The commerce and trade aspects of President Barack Obama’s trip may have been overshadowed by the U.S. leader’s endorsement of India’s entry into the United Nations Security Council as a permanent member, but the multibillion dollar deals he announced during the visit is being seen by many in the United States as a step in the right direction.

That includes some in Congress, where Obama’s overall agenda is certain to run into road blocks, with the Democratic Party losing control of the House of Representatives by a big margin the same week he left for India. 

“This is a good first step,” Republican Rep. Ed Royce, a long-time ally of India in the House, told VCCircle, adding, “but much more can be done to increase economic cooperation.” Also welcoming the deal was Sen. Christopher Dodd, the retiring Connecticut Democrat whose state is going to benefit from one of the deals.

The 20-some agreements that Obama announced in Mumbai while addressing a U.S-India Business Council summit are worth more than $9.5 billion and they are expected to generate 53,600 jobs in the United States. After his party was roundly thrashed in the midterm polls just before he embarked on the trip, the White House had played up the business and jobs aspects of the visit.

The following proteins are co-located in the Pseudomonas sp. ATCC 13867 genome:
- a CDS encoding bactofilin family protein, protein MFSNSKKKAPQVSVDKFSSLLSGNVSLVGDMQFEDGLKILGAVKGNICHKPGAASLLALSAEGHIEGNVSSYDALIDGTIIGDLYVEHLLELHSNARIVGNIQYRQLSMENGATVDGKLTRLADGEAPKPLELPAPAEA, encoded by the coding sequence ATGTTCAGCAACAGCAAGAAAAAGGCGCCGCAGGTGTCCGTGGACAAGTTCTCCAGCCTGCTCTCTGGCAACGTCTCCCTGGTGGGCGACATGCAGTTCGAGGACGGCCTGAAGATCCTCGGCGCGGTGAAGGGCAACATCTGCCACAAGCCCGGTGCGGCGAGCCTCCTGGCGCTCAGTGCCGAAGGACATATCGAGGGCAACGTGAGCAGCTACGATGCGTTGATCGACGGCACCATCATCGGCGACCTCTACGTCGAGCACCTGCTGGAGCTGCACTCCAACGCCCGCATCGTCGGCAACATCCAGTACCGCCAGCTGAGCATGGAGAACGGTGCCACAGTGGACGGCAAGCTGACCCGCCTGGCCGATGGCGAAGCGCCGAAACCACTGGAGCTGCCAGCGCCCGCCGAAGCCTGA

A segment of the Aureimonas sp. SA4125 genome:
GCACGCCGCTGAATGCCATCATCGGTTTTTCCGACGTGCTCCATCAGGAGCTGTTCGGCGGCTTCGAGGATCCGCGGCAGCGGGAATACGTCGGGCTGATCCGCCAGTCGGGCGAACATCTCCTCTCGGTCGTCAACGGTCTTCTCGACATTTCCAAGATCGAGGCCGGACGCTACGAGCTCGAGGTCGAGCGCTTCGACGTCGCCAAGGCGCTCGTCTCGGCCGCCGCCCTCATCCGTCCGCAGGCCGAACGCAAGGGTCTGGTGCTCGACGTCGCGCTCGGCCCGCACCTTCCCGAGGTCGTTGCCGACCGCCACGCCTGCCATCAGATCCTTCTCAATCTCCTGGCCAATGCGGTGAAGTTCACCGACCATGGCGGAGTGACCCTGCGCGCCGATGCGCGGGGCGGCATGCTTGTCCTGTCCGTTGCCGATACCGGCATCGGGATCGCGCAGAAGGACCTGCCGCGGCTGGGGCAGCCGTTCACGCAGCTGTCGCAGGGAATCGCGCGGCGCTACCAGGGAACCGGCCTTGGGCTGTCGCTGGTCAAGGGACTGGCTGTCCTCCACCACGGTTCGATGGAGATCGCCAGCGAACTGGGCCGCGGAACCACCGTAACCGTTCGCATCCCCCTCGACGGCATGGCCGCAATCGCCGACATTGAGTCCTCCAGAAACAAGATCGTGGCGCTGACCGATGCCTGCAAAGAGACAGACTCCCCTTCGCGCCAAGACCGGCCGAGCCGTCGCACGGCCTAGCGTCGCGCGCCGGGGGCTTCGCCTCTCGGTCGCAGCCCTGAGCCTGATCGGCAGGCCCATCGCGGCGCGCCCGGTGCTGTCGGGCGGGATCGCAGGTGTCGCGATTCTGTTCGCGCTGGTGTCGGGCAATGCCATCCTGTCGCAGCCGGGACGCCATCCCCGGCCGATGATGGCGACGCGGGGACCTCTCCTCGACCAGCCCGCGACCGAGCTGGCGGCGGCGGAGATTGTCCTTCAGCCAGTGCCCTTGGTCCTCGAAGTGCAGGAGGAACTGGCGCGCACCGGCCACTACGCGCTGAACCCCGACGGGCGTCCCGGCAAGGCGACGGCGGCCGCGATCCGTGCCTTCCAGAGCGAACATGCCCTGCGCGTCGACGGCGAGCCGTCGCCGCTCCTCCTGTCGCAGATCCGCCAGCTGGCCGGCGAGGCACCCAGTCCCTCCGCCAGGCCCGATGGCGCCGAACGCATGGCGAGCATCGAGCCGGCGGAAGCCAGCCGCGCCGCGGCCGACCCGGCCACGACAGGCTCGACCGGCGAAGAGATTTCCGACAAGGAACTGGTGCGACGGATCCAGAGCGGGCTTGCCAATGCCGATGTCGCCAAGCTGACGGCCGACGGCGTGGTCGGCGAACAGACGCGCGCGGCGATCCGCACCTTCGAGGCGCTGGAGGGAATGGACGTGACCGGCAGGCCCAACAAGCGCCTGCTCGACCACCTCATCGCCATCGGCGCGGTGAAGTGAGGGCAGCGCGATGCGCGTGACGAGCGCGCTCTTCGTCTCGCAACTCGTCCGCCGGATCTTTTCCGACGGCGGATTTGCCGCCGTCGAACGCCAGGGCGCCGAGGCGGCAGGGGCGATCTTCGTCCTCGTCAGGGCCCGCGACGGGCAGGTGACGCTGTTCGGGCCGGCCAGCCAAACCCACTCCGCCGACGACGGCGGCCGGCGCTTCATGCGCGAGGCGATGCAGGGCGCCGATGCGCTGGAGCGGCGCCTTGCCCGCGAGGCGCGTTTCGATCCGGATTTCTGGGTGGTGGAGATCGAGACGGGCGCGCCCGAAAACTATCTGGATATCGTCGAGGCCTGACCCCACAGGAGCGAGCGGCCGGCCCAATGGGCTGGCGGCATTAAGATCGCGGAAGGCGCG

The deals certainly gave the embattled president just enough materials for some positive spin at the beginning of the trip. Obama described the agreements “landmark deals” that are “significant for both our countries.”

Two of the biggest transactions involve Boeing, the Chicago-based aircraft manufacturer: one a preliminary agreement to sell 10 C-17 Globemaster III military transport aircraft to the Indian Air Force, and the other a “definitive agreement with the budget carrier SpiceJets for selling 30 B737-800 commercial planes.

Just these two deals are worth $6.8 billion, or nearly 70 percent of the total trade transactions. They are expected to provide 35,130 jobs—roughly two-thirds of the overall projected jobs as part of the deals.

Besides the commercial and military aircraft sale, other agreements include the sale of gas and steam turbine and mining equipment and the setting up of a motorcycle assembly plant.